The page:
MIAMI -- No matter how dysfunctional and inexplicably inconsistent the
While the Eastern Conference top-seeded Pacers were stretched to seven games against the sub-.500
They were also No. 1 in the regular season in defensive field-goal percentage and they held the Heat to an average of 88.5 points in four games, second fewest output by Miami against any opponent (79.7 vs. the Bucks).
Spearheaded by enigmatic, 7-foot-2, 290-pound center
"Hibbert is very, very good in protecting the rim," Heat superstar
"Their [team] is predicated around defense. I've been around Nate McMillan with the Olympic team and I know how passionate he is about the defensive side of things. People never bring up his name, but I know he's the catalyst behind it."
While Hibbert and his regular-season 2.3 blocks-per-game often dissuade or alter James and
The Pacers led the Eastern Conference in three-point field-goal defense (34.5%) during the season and are fourth in the postseason (32.9%).
"They're well-drilled; they know what they're doing and where they're trying to direct you," Heat Coach
"All those things have to be working together, otherwise they can get you in some tough situations."
The Heat have made 9.1 3-pointers per game in the playoffs, most among the final four teams remaining, and the bulk of that credit goes to 6-11
"If I'm matched up against [Hibbert], his strength is down low and my strength is moving around, so it's going to be a constant battle of imposing our strengths on each other," Bosh said. "I'm going to play my game, whether that's spread or down low."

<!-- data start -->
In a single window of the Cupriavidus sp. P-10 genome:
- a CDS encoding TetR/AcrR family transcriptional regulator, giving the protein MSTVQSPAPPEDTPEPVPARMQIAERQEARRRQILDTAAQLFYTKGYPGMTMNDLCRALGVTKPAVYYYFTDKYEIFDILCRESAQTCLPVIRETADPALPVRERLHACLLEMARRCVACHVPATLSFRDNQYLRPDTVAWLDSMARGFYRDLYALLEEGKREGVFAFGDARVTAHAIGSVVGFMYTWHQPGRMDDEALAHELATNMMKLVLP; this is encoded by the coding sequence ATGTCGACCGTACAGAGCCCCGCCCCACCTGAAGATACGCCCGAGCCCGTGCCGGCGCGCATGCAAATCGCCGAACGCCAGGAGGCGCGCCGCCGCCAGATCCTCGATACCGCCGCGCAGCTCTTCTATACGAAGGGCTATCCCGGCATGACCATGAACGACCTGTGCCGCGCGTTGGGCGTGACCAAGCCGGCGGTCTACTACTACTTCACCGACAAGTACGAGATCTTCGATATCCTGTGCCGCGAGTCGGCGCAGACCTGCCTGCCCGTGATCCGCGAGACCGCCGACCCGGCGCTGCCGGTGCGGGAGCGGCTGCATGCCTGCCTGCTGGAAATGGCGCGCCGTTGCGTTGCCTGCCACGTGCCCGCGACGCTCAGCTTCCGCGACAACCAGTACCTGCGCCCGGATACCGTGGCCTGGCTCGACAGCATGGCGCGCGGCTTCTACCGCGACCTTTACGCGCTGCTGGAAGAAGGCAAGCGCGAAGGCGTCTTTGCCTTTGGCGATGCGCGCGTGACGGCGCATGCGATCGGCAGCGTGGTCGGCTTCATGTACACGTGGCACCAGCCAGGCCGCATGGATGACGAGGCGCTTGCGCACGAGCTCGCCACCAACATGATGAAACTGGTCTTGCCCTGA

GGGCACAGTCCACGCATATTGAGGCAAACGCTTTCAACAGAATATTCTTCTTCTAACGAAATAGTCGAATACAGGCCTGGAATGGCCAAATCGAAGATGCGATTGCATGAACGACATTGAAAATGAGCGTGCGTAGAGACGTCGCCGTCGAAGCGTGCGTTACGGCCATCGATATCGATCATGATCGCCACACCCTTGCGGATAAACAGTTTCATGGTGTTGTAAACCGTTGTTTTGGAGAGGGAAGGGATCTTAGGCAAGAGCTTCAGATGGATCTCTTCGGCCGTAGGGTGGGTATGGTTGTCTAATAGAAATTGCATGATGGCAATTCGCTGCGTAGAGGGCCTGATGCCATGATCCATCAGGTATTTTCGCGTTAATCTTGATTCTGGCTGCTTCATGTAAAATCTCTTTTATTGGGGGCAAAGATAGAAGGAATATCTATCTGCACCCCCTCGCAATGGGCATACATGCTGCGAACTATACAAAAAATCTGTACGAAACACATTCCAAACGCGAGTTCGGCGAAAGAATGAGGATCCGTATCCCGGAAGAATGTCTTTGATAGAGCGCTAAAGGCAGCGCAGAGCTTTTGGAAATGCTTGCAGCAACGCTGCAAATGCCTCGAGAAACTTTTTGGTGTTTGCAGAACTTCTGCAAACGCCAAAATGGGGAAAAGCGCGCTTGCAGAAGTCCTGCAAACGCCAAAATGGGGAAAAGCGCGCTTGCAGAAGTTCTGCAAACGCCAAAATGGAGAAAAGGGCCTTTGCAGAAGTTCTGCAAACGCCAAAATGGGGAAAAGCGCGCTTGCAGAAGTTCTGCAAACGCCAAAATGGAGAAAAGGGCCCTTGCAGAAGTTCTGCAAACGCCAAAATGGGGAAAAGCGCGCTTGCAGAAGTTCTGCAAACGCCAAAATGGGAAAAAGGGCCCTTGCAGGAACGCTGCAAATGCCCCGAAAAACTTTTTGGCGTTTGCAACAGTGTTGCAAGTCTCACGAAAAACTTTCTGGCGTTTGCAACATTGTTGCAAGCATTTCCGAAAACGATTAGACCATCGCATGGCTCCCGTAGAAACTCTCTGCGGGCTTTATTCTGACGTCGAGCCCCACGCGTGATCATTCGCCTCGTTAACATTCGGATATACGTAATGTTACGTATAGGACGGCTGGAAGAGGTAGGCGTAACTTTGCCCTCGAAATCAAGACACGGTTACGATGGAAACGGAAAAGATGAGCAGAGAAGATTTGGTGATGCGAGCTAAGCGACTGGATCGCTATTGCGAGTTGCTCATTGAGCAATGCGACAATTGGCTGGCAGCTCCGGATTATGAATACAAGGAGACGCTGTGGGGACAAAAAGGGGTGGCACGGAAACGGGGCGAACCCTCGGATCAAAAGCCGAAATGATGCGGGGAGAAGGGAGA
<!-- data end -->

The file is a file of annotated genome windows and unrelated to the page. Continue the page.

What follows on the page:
Rapid ball movement will be essential for the Heat to advance, so James in his role as point-forward and starting point guard
"They try to keep us to one side of the floor and do a good job of getting back on defense," said Chalmers, whose 37 assists to just 10 turnovers is the 10th most efficient ratio in the postseason. "They have a lot of length and toughness, so we have to keep the ball moving and everyone involved."
Stephenson vs. Wade
Wade and Stephenson have a history of scuffling with each other on the court, including earlier this season when the Pacers' emotional guard was ejected in the fourth quarter of Indiana's 84-83 victory.
On Saturday, Stephenson stirred the pot when he told reporters that he'd try to make Wade's "knee flare up."
"I think his knee is messed up, so I've got to be extra aggressive and make him run and have him running around and make his knee flare up or something," Stephenson said. "I'll do anything as much as possible.
"It's just basketball. If I see D. Wade walking in the street, I won't try to get him. It's just basketball and just playing hard against each other. We both have a goal and neither of us is going to allow that to happen easily. I don't got no problems with them, but on the court there's no friends."
Wade, who spoke to the media before Stephenson's remarks hit the Internet, was asked if it was difficult to maintain his composure against Stephenson.
"During a long series there are guys who aggravate each other," Wade said. "It's just about who can stay in their game more. Every now and then I get into certain things, but I really don't.
"When I feel myself getting out of it, whether it's a player or a call, especially in the playoffs, I try to snap out of it fast and get back to what wins."
Heat players couldn't remember ever being this healthy as they enter the Eastern Conference finals, and James noticed that other teams weren't as fortunate with Thunder All-Star forward